Accordingly, the present study was conducted to determine the relationship between the duration of menstrual bleeding and obesity-related anthropometric indices in students.

The results showed that the average age of participants in this study was 21.295 years which is close to the study of Ameade and Garti with an average age of 23.04 ± 5.07 years and the study of Hossain et al. with an average age of 19.29 and the study of Yamamoto et al.[1],[13],[14] Furthermore, for most students, menstrual interval was 21–35 days. In a study by Yamamoto et al., most students had the menstrual interval of 25–38 days.[1] In the study of Adefuye et al., The mean length of the cycle was 26.9 and the range was from 14 days to 32 days.[15]

In this study, age of menarche is close to the study of Adefuye et al.,[15] the study of Hussain et al.,[16] and the study of Ameade and Garti.[14] In the present study, BMI was inversely associated with age at menarche, which is confirmed by the study of the De Sanctis et al. In general, studies have supported this hypothesis that some fat is necessary for the occurrence of menarche.[17]

In the study of Hussain et al. and Lee et al., BMI had an inverse correlation with age at menarche a direct correlation with height.[16],[18] This is justified because BMI is correlated with body fat mass but not with height. Besides, the increase in sex hormones after menarche prevents the longitudinal growth of the long bones that stop the increase in height.[18]

There are several explanations for the association between age at menarche and obesity, but the specific mechanisms remain unclear. One of the possible explanations is that higher levels of prepubertal BMI lead to an increase in the production and availability of estrogen through various mechanisms, which predisposes to early menarche. Another explanation suggests that early menarche was associated with higher levels of estrogen which increase fat deposition in peripheral adipose tissues.[19]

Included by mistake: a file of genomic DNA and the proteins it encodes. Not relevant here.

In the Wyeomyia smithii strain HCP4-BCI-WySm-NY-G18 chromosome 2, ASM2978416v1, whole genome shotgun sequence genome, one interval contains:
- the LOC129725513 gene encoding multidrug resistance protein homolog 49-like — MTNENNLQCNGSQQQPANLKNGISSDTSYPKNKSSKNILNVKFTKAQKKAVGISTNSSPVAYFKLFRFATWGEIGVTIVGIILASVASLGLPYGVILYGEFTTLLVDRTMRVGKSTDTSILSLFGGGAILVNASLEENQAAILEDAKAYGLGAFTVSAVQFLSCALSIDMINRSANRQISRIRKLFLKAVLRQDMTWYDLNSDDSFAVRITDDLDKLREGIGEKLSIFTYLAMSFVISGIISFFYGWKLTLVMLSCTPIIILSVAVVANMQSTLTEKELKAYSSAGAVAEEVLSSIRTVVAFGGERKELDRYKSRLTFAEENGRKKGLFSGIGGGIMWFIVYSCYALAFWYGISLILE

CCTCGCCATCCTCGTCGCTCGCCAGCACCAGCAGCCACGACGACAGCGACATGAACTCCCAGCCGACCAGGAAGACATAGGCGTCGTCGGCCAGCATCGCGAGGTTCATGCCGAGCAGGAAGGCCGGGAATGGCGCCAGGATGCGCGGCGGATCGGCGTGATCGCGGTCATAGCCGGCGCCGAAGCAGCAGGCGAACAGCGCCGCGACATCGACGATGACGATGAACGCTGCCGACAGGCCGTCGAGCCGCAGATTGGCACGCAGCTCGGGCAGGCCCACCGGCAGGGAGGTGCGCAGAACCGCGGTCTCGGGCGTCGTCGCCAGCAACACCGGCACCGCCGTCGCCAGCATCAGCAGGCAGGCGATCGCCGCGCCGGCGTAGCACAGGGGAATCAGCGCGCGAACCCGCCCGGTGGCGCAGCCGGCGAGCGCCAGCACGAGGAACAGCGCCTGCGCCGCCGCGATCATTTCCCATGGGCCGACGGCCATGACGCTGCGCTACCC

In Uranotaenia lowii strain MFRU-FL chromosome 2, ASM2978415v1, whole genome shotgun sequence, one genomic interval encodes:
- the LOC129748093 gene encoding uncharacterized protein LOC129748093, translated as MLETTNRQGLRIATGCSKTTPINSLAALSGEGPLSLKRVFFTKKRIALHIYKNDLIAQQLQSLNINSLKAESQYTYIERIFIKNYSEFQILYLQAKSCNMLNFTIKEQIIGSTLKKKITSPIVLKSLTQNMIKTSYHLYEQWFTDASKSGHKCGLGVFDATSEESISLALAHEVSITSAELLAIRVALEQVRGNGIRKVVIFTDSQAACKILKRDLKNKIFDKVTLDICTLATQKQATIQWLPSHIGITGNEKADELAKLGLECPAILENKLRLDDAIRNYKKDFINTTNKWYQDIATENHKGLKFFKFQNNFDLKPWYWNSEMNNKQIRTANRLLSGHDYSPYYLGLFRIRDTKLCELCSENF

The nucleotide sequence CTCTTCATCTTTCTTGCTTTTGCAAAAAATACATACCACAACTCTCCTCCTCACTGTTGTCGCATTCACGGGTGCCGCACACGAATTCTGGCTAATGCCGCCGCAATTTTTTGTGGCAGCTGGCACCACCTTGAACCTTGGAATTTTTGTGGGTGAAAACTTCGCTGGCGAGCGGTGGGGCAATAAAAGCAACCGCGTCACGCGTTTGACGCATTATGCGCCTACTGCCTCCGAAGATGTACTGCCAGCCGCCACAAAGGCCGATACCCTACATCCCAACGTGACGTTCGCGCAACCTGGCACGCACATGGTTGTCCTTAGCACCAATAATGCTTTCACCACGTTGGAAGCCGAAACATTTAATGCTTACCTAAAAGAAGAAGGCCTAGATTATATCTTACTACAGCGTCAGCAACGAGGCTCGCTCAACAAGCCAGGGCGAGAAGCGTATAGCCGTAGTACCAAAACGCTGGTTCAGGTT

The menstrual bleeding of <3 days was observed in none of the participants, and 32 participants had menstrual bleeding beyond 7 days. Similar results were obtained in the study of Hussein et al. that the duration of menstrual flow for 97% of students was 3–7 days, and none of them had bleeding of <3 days.[13] In this study, duration of bleeding had a significant relationship with weight, and the circumference of waist, hip and arm. Also there were significant relationship between menstrual duration and waist-to-height, waist-to-hip, hip-to-height and arm-to-height ratios. Similarly, in the study of Chang et al., in the students who have BMI above 27, the duration of bleeding was over 7 days.[20] In the study of Santos et al., menstrual bleeding was more likely to occur obese in women.[6]

Doutchi et al. studied 83 obese women with a BMI over 25 in which 39 of them had a menstrual disorder. Results showed that the accumulation of fat in the upper body not in other parts of the body results in menstrual disorders. Therefore, in their study, general indicators of obesity such as body fat mass, body fat percentage, and BMI had no effect on menstrual disorders, but fat mass in the upper body trunk-to-leg fat ratio in obese women with menstrual disorders was higher than in obese women without menstrual disorders.

These results are explained by the interaction between adipose tissue and sex hormones. Moreover, in this regard, the study of Rowe et al. showed that Projin is interrelated with anthropometric factors that affect endometrial function.[21] Lambert-Messerlian et al. showed that free androgen increases with increasing BMI[22] and it is expected that the level of this hormone as a sex hormone is associated with the amount of bleeding endometrial growth. In addition, the study of Carranza-Lira showed that BMI above 35 is associated with the greatest amount of bleeding and android fat accumulation with the least amount of bleeding.[3] Adipose tissue distribution pattern seems to regulate the production and release of androgens.